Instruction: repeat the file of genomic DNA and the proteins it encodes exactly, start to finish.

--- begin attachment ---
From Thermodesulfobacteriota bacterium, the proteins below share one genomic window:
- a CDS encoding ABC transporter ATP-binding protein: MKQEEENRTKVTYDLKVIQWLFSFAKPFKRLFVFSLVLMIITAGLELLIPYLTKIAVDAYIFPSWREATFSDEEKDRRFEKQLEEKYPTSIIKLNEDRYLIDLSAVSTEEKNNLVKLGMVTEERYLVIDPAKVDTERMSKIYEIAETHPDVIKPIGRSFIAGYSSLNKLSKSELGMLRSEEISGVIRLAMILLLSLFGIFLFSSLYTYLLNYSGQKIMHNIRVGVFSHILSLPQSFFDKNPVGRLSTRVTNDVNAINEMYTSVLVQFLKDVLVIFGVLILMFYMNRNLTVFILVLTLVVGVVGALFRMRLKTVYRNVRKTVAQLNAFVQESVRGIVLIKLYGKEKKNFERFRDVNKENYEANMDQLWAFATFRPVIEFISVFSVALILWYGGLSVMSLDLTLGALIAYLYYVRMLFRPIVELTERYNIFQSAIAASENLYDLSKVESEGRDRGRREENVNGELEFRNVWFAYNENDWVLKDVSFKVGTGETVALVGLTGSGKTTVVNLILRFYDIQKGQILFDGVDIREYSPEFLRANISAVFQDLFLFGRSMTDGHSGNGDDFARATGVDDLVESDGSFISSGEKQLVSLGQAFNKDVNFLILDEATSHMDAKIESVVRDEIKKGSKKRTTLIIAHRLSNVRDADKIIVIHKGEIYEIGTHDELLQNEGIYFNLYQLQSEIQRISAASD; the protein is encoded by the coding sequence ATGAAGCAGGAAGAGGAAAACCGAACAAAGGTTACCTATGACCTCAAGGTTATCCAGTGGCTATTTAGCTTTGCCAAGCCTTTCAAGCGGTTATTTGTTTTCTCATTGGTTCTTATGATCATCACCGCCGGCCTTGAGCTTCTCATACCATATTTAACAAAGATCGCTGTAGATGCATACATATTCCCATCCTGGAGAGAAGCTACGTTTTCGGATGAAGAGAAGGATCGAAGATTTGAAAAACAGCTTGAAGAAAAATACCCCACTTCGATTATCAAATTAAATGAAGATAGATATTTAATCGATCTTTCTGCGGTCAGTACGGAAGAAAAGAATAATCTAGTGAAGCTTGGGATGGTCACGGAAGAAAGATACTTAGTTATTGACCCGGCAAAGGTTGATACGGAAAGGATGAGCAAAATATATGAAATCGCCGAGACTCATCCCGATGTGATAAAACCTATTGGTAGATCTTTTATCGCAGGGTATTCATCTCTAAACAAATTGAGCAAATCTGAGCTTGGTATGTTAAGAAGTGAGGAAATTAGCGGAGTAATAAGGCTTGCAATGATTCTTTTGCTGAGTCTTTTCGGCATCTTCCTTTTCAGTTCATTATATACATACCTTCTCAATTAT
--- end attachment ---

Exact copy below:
From Thermodesulfobacteriota bacterium, the proteins below share one genomic window:
- a CDS encoding ABC transporter ATP-binding protein: MKQEEENRTKVTYDLKVIQWLFSFAKPFKRLFVFSLVLMIITAGLELLIPYLTKIAVDAYIFPSWREATFSDEEKDRRFEKQLEEKYPTSIIKLNEDRYLIDLSAVSTEEKNNLVKLGMVTEERYLVIDPAKVDTERMSKIYEIAETHPDVIKPIGRSFIAGYSSLNKLSKSELGMLRSEEISGVIRLAMILLLSLFGIFLFSSLYTYLLNYSGQKIMHNIRVGVFSHILSLPQSFFDKNPVGRLSTRVTNDVNAINEMYTSVLVQFLKDVLVIFGVLILMFYMNRNLTVFILVLTLVVGVVGALFRMRLKTVYRNVRKTVAQLNAFVQESVRGIVLIKLYGKEKKNFERFRDVNKENYEANMDQLWAFATFRPVIEFISVFSVALILWYGGLSVMSLDLTLGALIAYLYYVRMLFRPIVELTERYNIFQSAIAASENLYDLSKVESEGRDRGRREENVNGELEFRNVWFAYNENDWVLKDVSFKVGTGETVALVGLTGSGKTTVVNLILRFYDIQKGQILFDGVDIREYSPEFLRANISAVFQDLFLFGRSMTDGHSGNGDDFARATGVDDLVESDGSFISSGEKQLVSLGQAFNKDVNFLILDEATSHMDAKIESVVRDEIKKGSKKRTTLIIAHRLSNVRDADKIIVIHKGEIYEIGTHDELLQNEGIYFNLYQLQSEIQRISAASD; the protein is encoded by the coding sequence ATGAAGCAGGAAGAGGAAAACCGAACAAAGGTTACCTATGACCTCAAGGTTATCCAGTGGCTATTTAGCTTTGCCAAGCCTTTCAAGCGGTTATTTGTTTTCTCATTGGTTCTTATGATCATCACCGCCGGCCTTGAGCTTCTCATACCATATTTAACAAAGATCGCTGTAGATGCATACATATTCCCATCCTGGAGAGAAGCTACGTTTTCGGATGAAGAGAAGGATCGAAGATTTGAAAAACAGCTTGAAGAAAAATACCCCACTTCGATTATCAAATTAAATGAAGATAGATATTTAATCGATCTTTCTGCGGTCAGTACGGAAGAAAAGAATAATCTAGTGAAGCTTGGGATGGTCACGGAAGAAAGATACTTAGTTATTGACCCGGCAAAGGTTGATACGGAAAGGATGAGCAAAATATATGAAATCGCCGAGACTCATCCCGATGTGATAAAACCTATTGGTAGATCTTTTATCGCAGGGTATTCATCTCTAAACAAATTGAGCAAATCTGAGCTTGGTATGTTAAGAAGTGAGGAAATTAGCGGAGTAATAAGGCTTGCAATGATTCTTTTGCTGAGTCTTTTCGGCATCTTCCTTTTCAGTTCATTATATACATACCTTCTCAATTAT